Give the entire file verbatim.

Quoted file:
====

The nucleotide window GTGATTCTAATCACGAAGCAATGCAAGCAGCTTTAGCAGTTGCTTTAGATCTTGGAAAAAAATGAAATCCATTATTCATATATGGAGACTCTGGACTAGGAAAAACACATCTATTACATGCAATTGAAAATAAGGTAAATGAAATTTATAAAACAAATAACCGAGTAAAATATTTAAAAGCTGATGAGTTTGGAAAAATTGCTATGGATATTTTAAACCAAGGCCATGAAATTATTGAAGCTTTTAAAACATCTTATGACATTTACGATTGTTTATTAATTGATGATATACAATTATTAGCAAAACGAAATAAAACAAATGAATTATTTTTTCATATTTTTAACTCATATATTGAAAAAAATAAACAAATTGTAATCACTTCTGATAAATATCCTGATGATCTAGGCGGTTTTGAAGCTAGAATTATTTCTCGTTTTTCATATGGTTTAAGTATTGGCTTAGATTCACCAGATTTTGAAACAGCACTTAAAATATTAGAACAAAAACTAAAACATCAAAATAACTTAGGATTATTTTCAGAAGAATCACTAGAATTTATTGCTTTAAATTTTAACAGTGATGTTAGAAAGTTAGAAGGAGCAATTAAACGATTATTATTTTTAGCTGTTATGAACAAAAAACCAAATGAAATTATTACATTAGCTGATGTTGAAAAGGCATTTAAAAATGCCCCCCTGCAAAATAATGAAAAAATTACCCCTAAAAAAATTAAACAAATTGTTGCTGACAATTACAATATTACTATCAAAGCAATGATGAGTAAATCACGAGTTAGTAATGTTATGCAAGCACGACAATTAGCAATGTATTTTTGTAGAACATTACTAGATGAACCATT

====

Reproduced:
The nucleotide window GTGATTCTAATCACGAAGCAATGCAAGCAGCTTTAGCAGTTGCTTTAGATCTTGGAAAAAAATGAAATCCATTATTCATATATGGAGACTCTGGACTAGGAAAAACACATCTATTACATGCAATTGAAAATAAGGTAAATGAAATTTATAAAACAAATAACCGAGTAAAATATTTAAAAGCTGATGAGTTTGGAAAAATTGCTATGGATATTTTAAACCAAGGCCATGAAATTATTGAAGCTTTTAAAACATCTTATGACATTTACGATTGTTTATTAATTGATGATATACAATTATTAGCAAAACGAAATAAAACAAATGAATTATTTTTTCATATTTTTAACTCATATATTGAAAAAAATAAACAAATTGTAATCACTTCTGATAAATATCCTGATGATCTAGGCGGTTTTGAAGCTAGAATTATTTCTCGTTTTTCATATGGTTTAAGTATTGGCTTAGATTCACCAGATTTTGAAACAGCACTTAAAATATTAGAACAAAAACTAAAACATCAAAATAACTTAGGATTATTTTCAGAAGAATCACTAGAATTTATTGCTTTAAATTTTAACAGTGATGTTAGAAAGTTAGAAGGAGCAATTAAACGATTATTATTTTTAGCTGTTATGAACAAAAAACCAAATGAAATTATTACATTAGCTGATGTTGAAAAGGCATTTAAAAATGCCCCCCTGCAAAATAATGAAAAAATTACCCCTAAAAAAATTAAACAAATTGTTGCTGACAATTACAATATTACTATCAAAGCAATGATGAGTAAATCACGAGTTAGTAATGTTATGCAAGCACGACAATTAGCAATGTATTTTTGTAGAACATTACTAGATGAACCATT